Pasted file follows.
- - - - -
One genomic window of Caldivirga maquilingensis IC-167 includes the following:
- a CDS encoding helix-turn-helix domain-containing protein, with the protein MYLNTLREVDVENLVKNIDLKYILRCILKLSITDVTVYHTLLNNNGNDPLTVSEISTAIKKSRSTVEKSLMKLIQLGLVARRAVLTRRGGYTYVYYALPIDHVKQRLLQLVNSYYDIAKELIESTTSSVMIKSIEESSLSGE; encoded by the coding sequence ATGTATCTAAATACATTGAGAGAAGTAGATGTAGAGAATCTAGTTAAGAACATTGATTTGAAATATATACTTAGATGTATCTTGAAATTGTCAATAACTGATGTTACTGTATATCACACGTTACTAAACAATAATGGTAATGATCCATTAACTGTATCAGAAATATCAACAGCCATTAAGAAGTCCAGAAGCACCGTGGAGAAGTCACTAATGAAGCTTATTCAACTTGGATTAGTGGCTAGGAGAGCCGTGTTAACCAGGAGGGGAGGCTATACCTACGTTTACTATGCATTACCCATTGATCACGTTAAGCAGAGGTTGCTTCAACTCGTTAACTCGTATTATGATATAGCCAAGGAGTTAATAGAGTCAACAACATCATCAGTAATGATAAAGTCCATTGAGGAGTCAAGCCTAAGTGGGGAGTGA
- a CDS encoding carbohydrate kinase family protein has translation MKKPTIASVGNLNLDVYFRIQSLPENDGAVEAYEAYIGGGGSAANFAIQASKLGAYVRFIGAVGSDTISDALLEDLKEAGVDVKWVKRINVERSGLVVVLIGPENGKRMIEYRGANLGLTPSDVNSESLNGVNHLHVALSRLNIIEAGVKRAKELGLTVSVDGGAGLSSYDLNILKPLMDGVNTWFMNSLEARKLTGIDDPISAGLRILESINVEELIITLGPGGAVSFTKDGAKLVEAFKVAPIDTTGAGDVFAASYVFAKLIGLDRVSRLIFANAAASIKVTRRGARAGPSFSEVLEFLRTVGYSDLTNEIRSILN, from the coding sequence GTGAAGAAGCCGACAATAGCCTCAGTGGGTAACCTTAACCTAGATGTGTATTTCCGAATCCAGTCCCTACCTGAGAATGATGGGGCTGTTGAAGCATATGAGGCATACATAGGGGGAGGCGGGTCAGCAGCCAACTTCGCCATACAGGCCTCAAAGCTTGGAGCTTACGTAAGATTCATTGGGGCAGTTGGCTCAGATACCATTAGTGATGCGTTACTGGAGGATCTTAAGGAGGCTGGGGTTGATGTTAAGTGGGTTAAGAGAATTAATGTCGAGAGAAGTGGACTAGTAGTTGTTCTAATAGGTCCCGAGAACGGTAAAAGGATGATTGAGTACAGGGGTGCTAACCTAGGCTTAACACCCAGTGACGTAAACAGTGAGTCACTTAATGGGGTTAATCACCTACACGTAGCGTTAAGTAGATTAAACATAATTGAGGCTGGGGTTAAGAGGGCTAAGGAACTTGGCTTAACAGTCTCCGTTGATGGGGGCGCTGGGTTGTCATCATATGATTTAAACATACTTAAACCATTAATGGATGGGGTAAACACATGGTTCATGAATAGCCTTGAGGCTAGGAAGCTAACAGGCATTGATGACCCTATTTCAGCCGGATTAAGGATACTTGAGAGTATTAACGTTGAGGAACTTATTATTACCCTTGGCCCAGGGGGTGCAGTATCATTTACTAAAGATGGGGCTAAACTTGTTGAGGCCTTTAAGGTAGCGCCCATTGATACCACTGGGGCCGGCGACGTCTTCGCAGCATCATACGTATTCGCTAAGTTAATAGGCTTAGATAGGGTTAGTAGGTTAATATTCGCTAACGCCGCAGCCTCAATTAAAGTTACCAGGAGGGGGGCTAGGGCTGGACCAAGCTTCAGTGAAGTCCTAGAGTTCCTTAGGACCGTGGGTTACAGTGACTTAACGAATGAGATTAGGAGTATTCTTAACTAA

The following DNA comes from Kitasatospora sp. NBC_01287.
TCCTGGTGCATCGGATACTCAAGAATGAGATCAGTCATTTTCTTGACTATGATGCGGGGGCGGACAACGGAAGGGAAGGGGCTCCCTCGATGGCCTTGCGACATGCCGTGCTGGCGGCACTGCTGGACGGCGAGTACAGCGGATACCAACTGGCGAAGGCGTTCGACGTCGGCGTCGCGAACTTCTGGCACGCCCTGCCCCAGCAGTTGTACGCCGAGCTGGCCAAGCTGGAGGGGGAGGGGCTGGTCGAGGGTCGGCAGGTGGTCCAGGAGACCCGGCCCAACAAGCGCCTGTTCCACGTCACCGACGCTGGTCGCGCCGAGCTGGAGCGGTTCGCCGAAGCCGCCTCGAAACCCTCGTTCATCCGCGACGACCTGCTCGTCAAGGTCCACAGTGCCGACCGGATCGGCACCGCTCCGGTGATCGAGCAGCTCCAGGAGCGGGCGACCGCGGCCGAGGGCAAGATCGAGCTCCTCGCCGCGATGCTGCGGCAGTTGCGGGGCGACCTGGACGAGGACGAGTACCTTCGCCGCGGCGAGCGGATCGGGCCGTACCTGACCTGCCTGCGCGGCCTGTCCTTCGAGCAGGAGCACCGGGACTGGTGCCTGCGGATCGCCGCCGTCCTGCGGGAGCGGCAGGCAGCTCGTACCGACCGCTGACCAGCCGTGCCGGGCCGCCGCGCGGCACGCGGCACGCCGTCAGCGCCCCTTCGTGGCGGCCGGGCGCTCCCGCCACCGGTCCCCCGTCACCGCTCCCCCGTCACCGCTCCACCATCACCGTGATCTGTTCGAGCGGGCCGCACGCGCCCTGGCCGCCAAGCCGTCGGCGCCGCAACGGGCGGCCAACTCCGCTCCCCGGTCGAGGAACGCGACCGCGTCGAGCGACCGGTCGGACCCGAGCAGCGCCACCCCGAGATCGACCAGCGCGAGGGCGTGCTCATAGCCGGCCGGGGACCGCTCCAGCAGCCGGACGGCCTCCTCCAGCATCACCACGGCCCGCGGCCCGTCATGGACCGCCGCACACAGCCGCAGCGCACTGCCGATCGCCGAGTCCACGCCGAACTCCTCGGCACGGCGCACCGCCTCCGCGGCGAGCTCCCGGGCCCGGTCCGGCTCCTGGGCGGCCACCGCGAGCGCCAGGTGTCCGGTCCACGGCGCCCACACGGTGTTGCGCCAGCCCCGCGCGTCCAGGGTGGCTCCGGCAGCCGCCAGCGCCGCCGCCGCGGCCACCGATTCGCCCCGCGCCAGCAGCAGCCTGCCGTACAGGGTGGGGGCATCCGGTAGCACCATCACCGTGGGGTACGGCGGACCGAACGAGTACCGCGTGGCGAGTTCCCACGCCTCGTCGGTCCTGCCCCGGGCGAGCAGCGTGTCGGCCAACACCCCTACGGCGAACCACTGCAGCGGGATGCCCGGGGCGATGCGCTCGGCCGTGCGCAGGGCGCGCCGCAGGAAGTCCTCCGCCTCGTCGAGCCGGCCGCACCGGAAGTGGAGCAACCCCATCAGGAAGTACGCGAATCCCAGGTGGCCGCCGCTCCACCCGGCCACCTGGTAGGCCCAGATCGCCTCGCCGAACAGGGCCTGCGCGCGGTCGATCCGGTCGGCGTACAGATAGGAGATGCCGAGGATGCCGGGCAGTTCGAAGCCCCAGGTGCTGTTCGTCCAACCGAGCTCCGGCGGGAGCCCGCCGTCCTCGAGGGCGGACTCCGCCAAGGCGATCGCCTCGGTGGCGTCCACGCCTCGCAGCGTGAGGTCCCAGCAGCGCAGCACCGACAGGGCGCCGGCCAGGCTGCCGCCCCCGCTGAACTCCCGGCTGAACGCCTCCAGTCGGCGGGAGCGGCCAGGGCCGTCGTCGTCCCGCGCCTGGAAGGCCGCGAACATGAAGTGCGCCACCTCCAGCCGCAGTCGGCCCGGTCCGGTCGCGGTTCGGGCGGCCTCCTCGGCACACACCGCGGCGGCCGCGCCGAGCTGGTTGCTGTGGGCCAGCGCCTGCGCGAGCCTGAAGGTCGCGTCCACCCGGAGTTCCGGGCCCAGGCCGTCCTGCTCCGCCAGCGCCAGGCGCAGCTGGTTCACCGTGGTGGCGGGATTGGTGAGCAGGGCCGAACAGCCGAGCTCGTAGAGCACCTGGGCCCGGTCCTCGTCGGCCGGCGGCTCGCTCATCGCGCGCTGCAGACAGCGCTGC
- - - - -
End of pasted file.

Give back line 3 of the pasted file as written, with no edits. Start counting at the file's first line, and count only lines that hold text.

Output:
- a CDS encoding carbohydrate kinase family protein has translation MKKPTIASVGNLNLDVYFRIQSLPENDGAVEAYEAYIGGGGSAANFAIQASKLGAYVRFIGAVGSDTISDALLEDLKEAGVDVKWVKRINVERSGLVVVLIGPENGKRMIEYRGANLGLTPSDVNSESLNGVNHLHVALSRLNIIEAGVKRAKELGLTVSVDGGAGLSSYDLNILKPLMDGVNTWFMNSLEARKLTGIDDPISAGLRILESINVEELIITLGPGGAVSFTKDGAKLVEAFKVAPIDTTGAGDVFAASYVFAKLIGLDRVSRLIFANAAASIKVTRRGARAGPSFSEVLEFLRTVGYSDLTNEIRSILN, from the coding sequence GTGAAGAAGCCGACAATAGCCTCAGTGGGTAACCTTAACCTAGATGTGTATTTCCGAATCCAGTCCCTACCTGAGAATGATGGGGCTGTTGAAGCATATGAGGCATACATAGGGGGAGGCGGGTCAGCAGCCAACTTCGCCATACAGGCCTCAAAGCTTGGAGCTTACGTAAGATTCATTGGGGCAGTTGGCTCAGATACCATTAGTGATGCGTTACTGGAGGATCTTAAGGAGGCTGGGGTTGATGTTAAGTGGGTTAAGAGAATTAATGTCGAGAGAAGTGGACTAGTAGTTGTTCTAATAGGTCCCGAGAACGGTAAAAGGATGATTGAGTACAGGGGTGCTAACCTAGGCTTAACACCCAGTGACGTAAACAGTGAGTCACTTAATGGGGTTAATCACCTACACGTAGCGTTAAGTAGATTAAACATAATTGAGGCTGGGGTTAAGAGGGCTAAGGAACTTGGCTTAACAGTCTCCGTTGATGGGGGCGCTGGGTTGTCATCATATGATTTAAACATACTTAAACCATTAATGGATGGGGTAAACACATGGTTCATGAATAGCCTTGAGGCTAGGAAGCTAACAGGCATTGATGACCCTATTTCAGCCGGATTAAGGATACTTGAGAGTATTAACGTTGAGGAACTTATTATTACCCTTGGCCCAGGGGGTGCAGTATCATTTACTAAAGATGGGGCTAAACTTGTTGAGGCCTTTAAGGTAGCGCCCATTGATACCACTGGGGCCGGCGACGTCTTCGCAGCATCATACGTATTCGCTAAGTTAATAGGCTTAGATAGGGTTAGTAGGTTAATATTCGCTAACGCCGCAGCCTCAATTAAAGTTACCAGGAGGGGGGCTAGGGCTGGACCAAGCTTCAGTGAAGTCCTAGAGTTCCTTAGGACCGTGGGTTACAGTGACTTAACGAATGAGATTAGGAGTATTCTTAACTAA